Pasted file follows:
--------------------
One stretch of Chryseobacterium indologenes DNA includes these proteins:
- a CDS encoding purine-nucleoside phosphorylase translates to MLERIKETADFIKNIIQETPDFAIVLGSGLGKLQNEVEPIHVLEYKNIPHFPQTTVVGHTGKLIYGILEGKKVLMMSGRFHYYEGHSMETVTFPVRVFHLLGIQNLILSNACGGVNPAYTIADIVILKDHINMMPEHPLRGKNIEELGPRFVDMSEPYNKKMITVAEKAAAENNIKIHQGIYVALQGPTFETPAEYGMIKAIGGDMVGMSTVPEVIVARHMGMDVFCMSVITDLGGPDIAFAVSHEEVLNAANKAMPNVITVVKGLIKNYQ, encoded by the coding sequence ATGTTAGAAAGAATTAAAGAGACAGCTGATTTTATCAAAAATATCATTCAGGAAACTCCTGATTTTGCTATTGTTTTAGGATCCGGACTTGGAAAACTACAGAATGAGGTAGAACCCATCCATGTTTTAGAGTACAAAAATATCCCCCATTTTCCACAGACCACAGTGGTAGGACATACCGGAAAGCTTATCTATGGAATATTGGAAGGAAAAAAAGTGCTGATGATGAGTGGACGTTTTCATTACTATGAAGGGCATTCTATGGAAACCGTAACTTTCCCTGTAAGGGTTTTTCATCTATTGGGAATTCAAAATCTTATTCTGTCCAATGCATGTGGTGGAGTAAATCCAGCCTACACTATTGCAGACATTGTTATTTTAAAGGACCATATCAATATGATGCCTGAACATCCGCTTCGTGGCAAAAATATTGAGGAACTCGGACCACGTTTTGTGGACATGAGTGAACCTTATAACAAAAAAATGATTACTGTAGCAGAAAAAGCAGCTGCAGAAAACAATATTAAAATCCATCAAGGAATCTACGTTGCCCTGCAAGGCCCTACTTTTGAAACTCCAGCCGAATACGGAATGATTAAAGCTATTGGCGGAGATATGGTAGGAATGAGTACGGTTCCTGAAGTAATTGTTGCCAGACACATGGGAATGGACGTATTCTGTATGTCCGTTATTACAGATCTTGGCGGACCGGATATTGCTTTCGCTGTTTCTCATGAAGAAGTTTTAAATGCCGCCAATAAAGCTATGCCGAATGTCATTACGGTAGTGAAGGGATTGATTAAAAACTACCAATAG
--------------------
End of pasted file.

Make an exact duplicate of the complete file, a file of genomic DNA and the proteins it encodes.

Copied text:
One stretch of Chryseobacterium indologenes DNA includes these proteins:
- a CDS encoding purine-nucleoside phosphorylase translates to MLERIKETADFIKNIIQETPDFAIVLGSGLGKLQNEVEPIHVLEYKNIPHFPQTTVVGHTGKLIYGILEGKKVLMMSGRFHYYEGHSMETVTFPVRVFHLLGIQNLILSNACGGVNPAYTIADIVILKDHINMMPEHPLRGKNIEELGPRFVDMSEPYNKKMITVAEKAAAENNIKIHQGIYVALQGPTFETPAEYGMIKAIGGDMVGMSTVPEVIVARHMGMDVFCMSVITDLGGPDIAFAVSHEEVLNAANKAMPNVITVVKGLIKNYQ, encoded by the coding sequence ATGTTAGAAAGAATTAAAGAGACAGCTGATTTTATCAAAAATATCATTCAGGAAACTCCTGATTTTGCTATTGTTTTAGGATCCGGACTTGGAAAACTACAGAATGAGGTAGAACCCATCCATGTTTTAGAGTACAAAAATATCCCCCATTTTCCACAGACCACAGTGGTAGGACATACCGGAAAGCTTATCTATGGAATATTGGAAGGAAAAAAAGTGCTGATGATGAGTGGACGTTTTCATTACTATGAAGGGCATTCTATGGAAACCGTAACTTTCCCTGTAAGGGTTTTTCATCTATTGGGAATTCAAAATCTTATTCTGTCCAATGCATGTGGTGGAGTAAATCCAGCCTACACTATTGCAGACATTGTTATTTTAAAGGACCATATCAATATGATGCCTGAACATCCGCTTCGTGGCAAAAATATTGAGGAACTCGGACCACGTTTTGTGGACATGAGTGAACCTTATAACAAAAAAATGATTACTGTAGCAGAAAAAGCAGCTGCAGAAAACAATATTAAAATCCATCAAGGAATCTACGTTGCCCTGCAAGGCCCTACTTTTGAAACTCCAGCCGAATACGGAATGATTAAAGCTATTGGCGGAGATATGGTAGGAATGAGTACGGTTCCTGAAGTAATTGTTGCCAGACACATGGGAATGGACGTATTCTGTATGTCCGTTATTACAGATCTTGGCGGACCGGATATTGCTTTCGCTGTTTCTCATGAAGAAGTTTTAAATGCCGCCAATAAAGCTATGCCGAATGTCATTACGGTAGTGAAGGGATTGATTAAAAACTACCAATAG